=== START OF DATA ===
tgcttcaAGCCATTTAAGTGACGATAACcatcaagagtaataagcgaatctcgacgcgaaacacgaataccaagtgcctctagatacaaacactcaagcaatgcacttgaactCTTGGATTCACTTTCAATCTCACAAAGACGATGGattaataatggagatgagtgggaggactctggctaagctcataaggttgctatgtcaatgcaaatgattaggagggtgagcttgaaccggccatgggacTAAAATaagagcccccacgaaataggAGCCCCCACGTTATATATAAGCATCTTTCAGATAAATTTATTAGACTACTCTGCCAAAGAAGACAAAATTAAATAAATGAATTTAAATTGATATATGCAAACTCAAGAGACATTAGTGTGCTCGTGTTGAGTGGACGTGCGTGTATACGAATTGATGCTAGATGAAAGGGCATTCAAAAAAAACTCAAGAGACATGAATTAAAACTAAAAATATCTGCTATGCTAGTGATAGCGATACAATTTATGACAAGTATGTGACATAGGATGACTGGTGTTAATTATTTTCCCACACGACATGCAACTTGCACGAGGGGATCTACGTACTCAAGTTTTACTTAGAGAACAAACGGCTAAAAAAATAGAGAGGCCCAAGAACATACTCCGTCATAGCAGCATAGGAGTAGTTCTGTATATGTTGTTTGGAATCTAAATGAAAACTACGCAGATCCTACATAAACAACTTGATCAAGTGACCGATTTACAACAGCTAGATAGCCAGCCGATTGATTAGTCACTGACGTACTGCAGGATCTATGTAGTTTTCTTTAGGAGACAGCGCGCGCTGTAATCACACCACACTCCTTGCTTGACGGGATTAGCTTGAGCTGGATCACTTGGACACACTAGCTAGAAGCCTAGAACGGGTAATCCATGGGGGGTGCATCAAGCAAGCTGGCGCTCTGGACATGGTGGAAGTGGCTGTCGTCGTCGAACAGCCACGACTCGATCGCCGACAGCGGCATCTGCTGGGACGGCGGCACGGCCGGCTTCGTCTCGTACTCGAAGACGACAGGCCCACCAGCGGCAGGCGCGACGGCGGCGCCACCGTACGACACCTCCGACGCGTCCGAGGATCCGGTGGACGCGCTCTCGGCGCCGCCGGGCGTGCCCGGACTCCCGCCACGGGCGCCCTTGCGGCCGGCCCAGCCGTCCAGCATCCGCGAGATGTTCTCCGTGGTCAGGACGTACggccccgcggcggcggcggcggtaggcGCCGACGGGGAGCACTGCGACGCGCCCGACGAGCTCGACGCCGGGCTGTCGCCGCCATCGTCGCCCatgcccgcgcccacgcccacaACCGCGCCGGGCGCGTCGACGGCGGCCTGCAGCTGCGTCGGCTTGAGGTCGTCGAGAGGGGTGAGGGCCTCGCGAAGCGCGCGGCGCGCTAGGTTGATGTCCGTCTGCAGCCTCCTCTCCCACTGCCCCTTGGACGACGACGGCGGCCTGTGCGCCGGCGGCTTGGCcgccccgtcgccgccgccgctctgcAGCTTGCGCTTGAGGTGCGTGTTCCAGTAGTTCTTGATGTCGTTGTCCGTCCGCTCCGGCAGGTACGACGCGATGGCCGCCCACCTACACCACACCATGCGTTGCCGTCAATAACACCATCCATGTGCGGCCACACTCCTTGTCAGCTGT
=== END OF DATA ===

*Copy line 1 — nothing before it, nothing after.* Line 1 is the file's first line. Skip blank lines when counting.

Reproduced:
tgcttcaAGCCATTTAAGTGACGATAACcatcaagagtaataagcgaatctcgacgcgaaacacgaataccaagtgcctctagatacaaacactcaagcaatgcacttgaactCTTGGATTCACTTTCAATCTCACAAAGACGATGGattaataatggagatgagtgggaggactctggctaagctcataaggttgctatgtcaatgcaaatgattaggagggtgagcttgaaccggccatgggacTAAAATaagagcccccacgaaataggAGCCCCCACGTTATATATAAGCATCTTTCAGATAAATTTATTAGACTACTCTGCCAAAGAAGACAAAATTAAATAAATGAATTTAAATTGATATATGCAAACTCAAGAGACATTAGTGTGCTCGTGTTGAGTGGACGTGCGTGTATACGAATTGATGCTAGATGAAAGGGCATTCAAAAAAAACTCAAGAGACATGAATTAAAACTAAAAATATCTGCTATGCTAGTGATAGCGATACAATTTATGACAAGTATGTGACATAGGATGACTGGTGTTAATTATTTTCCCACACGACATGCAACTTGCACGAGGGGATCTACGTACTCAAGTTTTACTTAGAGAACAAACGGCTAAAAAAATAGAGAGGCCCAAGAACATACTCCGTCATAGCAGCATAGGAGTAGTTCTGTATATGTTGTTTGGAATCTAAATGAAAACTACGCAGATCCTACATAAACAACTTGATCAAGTGACCGATTTACAACAGCTAGATAGCCAGCCGATTGATTAGTCACTGACGTACTGCAGGATCTATGTAGTTTTCTTTAGGAGACAGCGCGCGCTGTAATCACACCACACTCCTTGCTTGACGGGATTAGCTTGAGCTGGATCACTTGGACACACTAGCTAGAAGCCTAGAACGGGTAATCCATGGGGGGTGCATCAAGCAAGCTGGCGCTCTGGACATGGTGGAAGTGGCTGTCGTCGTCGAACAGCCACGACTCGATCGCCGACAGCGGCATCTGCTGGGACGGCGGCACGGCCGGCTTCGTCTCGTACTCGAAGACGACAGGCCCACCAGCGGCAGGCGCGACGGCGGCGCCACCGTACGACACCTCCGACGCGTCCGAGGATCCGGTGGACGCGCTCTCGGCGCCGCCGGGCGTGCCCGGACTCCCGCCACGGGCGCCCTTGCGGCCGGCCCAGCCGTCCAGCATCCGCGAGATGTTCTCCGTGGTCAGGACGTACggccccgcggcggcggcggcggtaggcGCCGACGGGGAGCACTGCGACGCGCCCGACGAGCTCGACGCCGGGCTGTCGCCGCCATCGTCGCCCatgcccgcgcccacgcccacaACCGCGCCGGGCGCGTCGACGGCGGCCTGCAGCTGCGTCGGCTTGAGGTCGTCGAGAGGGGTGAGGGCCTCGCGAAGCGCGCGGCGCGCTAGGTTGATGTCCGTCTGCAGCCTCCTCTCCCACTGCCCCTTGGACGACGACGGCGGCCTGTGCGCCGGCGGCTTGGCcgccccgtcgccgccgccgctctgcAGCTTGCGCTTGAGGTGCGTGTTCCAGTAGTTCTTGATGTCGTTGTCCGTCCGCTCCGGCAGGTACGACGCGATGGCCGCCCACCTACACCACACCATGCGTTGCCGTCAATAACACCATCCATGTGCGGCCACACTCCTTGTCAGCTGT